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U.S. markets climb after a needed dose of positive consumer data

November 16, 2021, 11:24 PM UTC

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Good evening, Bull Sheeters. This is Fortune finance reporter Rey Mashayekhi, filling in for Bernhard with a special PM edition of the newsletter.

Tuesday saw the global markets rebound from Monday’s tepid performance, with U.S. exchanges in a more bullish mood after a much-needed dose of upbeat economic data. Meanwhile, Europeans are now facing even more expensive energy prices, and Asian hedge funds are seeking to capitalize on the Evergrande debt crisis.

Markets update

U.S.

  • The markets in New York were up across the board Tuesday, on the back of positive consumer spending data as we enter the holiday season. The Dow rose nearly 0.2%, the S&P gained 0.4% and the Nasdaq climbed 0.8%.
  • Tesla got its market cap back over $1 trillion after gaining 4% on the day, even as CEO Elon Musk sold another $930 million worth of company stock. But the electric automaker is now facing a lawsuit from JPMorgan Chase, which is seeking more than $162 million in damages due to an alleged breach of contract over Tesla stock warrants.
  • In other EV news on Wall Street, Lucid saw its market valuation surpass Ford’s on the strength of a bullish earnings report, while Rivian is now the third-most valuable carmaker in the world after eclipsing Volkswagen.
  • Peloton is planning to raise $1 billion through a new stock offering, just weeks after the exercise equipment company claimed it didn’t need more capital.

Europe

  • The European bourses mostly climbed on the day. While London’s FTSE slipped 0.3%, Frankfurt’s DAX gained 0.6%, the CAC 40 in Paris rose 0.3%, and the pan-European STOXX 600 picked up. 0.2%.
  • The Eurozone’s GDP grew 2.2% in the third quarter.
  • European natural gas prices soared after German regulators suspended the certification process for the controversial Nord Stream 2 pipeline from Russia.
  • Private equity giant Carlyle Group is reportedly nearing a $2 billion deal to acquire Swiss industrial software provider AutoForm Engineering.

Asia

  • Asian markets were mixed. Tokyo’s Nikkei notched up 0.1% and Hong Kong’s Hang Seng spiked 1.3%, while on mainland China, Shanghai’s SSE Composite fell 0.3% and Shenzhen’s SZSE Component slipped nearly 0.2%. South Korea’s KOSPI ticked down less than 0.1%.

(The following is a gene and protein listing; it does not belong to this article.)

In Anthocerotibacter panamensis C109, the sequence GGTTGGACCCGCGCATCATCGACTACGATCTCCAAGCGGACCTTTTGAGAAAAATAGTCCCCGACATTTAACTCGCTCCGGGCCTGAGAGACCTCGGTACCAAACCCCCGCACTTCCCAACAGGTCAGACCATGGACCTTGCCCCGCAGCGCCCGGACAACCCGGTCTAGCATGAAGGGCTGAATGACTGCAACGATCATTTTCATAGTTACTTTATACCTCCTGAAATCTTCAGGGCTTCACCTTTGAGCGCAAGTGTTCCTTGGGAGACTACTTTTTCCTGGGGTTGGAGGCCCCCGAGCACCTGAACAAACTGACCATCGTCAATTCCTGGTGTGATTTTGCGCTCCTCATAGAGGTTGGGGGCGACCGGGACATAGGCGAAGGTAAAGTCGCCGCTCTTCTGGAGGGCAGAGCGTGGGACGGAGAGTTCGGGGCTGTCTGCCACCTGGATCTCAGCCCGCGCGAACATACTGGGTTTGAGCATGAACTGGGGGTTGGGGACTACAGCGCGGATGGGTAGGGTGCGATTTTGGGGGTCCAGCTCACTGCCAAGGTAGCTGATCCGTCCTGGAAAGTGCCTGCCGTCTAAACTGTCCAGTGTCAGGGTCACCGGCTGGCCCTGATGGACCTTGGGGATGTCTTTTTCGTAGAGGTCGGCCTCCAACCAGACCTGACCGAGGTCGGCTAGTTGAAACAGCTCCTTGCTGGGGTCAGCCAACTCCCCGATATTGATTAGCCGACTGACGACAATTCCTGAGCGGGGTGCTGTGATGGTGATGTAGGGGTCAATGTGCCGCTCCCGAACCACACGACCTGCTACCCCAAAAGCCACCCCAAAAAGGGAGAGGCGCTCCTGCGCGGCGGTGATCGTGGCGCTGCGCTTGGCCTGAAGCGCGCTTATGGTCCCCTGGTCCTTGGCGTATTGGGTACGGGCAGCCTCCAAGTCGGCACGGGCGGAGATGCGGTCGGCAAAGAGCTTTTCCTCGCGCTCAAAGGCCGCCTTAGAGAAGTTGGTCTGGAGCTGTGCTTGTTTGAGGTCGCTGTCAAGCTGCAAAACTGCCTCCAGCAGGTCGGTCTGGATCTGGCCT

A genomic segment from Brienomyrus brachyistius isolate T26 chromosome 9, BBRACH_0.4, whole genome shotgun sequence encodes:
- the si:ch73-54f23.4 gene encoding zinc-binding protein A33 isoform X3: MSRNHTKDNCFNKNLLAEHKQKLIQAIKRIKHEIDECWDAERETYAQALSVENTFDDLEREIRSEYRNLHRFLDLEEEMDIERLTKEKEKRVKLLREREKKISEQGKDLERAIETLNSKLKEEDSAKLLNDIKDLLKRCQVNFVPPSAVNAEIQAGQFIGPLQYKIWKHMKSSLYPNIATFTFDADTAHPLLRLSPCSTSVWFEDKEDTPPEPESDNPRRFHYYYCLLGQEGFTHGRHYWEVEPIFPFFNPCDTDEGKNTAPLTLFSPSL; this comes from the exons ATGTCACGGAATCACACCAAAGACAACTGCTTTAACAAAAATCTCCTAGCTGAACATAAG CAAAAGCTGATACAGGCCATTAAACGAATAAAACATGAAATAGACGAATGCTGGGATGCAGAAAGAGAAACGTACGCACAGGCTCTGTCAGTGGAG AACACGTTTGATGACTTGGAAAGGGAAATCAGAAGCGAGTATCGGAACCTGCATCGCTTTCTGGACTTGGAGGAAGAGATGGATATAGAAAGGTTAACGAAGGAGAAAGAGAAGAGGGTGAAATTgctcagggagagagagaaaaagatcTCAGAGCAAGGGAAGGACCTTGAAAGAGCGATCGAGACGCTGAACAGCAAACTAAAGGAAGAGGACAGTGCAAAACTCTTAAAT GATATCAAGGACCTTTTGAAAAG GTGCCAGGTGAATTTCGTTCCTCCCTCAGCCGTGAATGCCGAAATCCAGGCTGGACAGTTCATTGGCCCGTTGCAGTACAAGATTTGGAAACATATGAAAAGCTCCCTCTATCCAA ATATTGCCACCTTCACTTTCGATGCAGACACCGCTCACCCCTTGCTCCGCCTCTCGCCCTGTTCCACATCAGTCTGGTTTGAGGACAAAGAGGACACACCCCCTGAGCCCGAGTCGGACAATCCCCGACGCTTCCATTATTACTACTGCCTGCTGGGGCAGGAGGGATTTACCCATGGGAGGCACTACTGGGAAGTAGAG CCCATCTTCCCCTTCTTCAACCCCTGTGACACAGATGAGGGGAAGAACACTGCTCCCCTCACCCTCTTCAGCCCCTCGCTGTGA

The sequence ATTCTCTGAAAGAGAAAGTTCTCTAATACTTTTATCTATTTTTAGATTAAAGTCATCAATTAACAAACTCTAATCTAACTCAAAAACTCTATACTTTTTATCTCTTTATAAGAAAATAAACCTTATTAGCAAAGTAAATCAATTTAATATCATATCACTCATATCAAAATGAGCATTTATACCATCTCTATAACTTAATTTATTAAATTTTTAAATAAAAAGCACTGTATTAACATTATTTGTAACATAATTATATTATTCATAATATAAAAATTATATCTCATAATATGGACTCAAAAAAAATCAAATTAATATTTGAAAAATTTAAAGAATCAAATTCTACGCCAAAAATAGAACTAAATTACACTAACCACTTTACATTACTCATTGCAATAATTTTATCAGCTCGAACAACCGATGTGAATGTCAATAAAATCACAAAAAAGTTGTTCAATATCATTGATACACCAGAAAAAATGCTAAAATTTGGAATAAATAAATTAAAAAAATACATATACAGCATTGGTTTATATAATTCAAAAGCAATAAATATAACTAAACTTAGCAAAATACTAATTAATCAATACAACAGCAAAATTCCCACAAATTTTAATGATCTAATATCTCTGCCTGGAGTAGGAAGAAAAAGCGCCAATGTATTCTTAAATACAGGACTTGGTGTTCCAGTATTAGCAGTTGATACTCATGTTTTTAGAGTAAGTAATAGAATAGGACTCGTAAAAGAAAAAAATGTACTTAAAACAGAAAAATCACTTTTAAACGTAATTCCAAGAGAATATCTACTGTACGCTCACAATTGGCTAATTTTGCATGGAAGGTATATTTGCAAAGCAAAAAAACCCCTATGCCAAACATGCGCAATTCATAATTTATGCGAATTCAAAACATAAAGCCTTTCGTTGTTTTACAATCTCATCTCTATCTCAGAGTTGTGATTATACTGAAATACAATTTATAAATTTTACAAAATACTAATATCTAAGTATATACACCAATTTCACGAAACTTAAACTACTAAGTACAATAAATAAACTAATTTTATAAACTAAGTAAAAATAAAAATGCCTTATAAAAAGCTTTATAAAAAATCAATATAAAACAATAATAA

• Gaming hardware firm Razer’s shares climbed 11% after reports that a consortium is looking to take the company private in a deal valuing it at $4.5 billion.
  • The Industrial and Commercial Bank of China, the world’s largest bank by assets, has been ordered by the Federal Reserve to fix risk management deficiencies in its U.S. operations.
  • One of Asia’s oldest hedge funds, Hong Kong-based LIM Advisors, is snapping up distressed Chinese debt amid the fallout from the Evergrande debt crisis.

Elsewhere

  • Gold dipped slightly, to around $1,850/ounce.
  • The dollar continued to rally.
  • Crude oil notched upward, with Brent settling north of $82/barrel.
  • Crypto slid sharply, with Bitcoin plunging below $60,000 at one point.

***

That’s all for now; please be sure to check out today’s reads below. Have a wonderful evening and see you tomorrow.

Rey Mashayekhi
@reym12
rey.mashayekhi@fortune.com

As always, you can write to bullsheet@fortune.com or reply to this email with suggestions and feedback.

Today's reads

Biden bounce: The stock market is up 40% since the 2020 election by Declan Harty

Casper turns painful even for some of its earliest startup investors by Lucinda Shen

Smartphone supplier Qualcomm muscles in on Nvidia’s turf with BMW self-driving chip deal by Christiaan Hetzner

Activision CEO hid allegations of employee misconduct—including rape—from board, says report by Chris Morris

Shell’s decision to leave the Netherlands is about keeping investors on its side in difficult times by Katherine Dunn

GM’s heated seats and steering wheels are the latest casualty of the chip shortage by Chris Morris

JPMorgan CEO Jamie Dimon gets the ‘Nicole Kidman’ quarantine exemption in Hong Kong—and locals aren’t happy by Yvonne Lau

The Great Resignation is hitting these industries hardest by Megan Leonhardt

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Market candy

“We [would] have to change our investment policy and choose to own assets that are more volatile.”

That’s Twitter CFO Ned Segal, explaining why the social media company won’t be investing its balance sheet in crypto anytime soon—despite company co-founder and CEO Jack Dorsey being a diehard believer in the asset class. Segal told the Wall Street Journal that investing in crypto “doesn’t make sense right now” for Twitter, putting it at odds with Square, the Dorsey-led payments firm that currently holds Bitcoin on its balance sheet. But that doesn’t mean Twitter isn’t engaging with crypto in other ways; last week, the company announced that it is launching an in-house team dedicated to developing crypto and blockchain capabilities on its platform.

This is the web version of Bull Sheet, a no-nonsense daily newsletter on what’s happening in the markets. Sign up to get it delivered free to your inbox.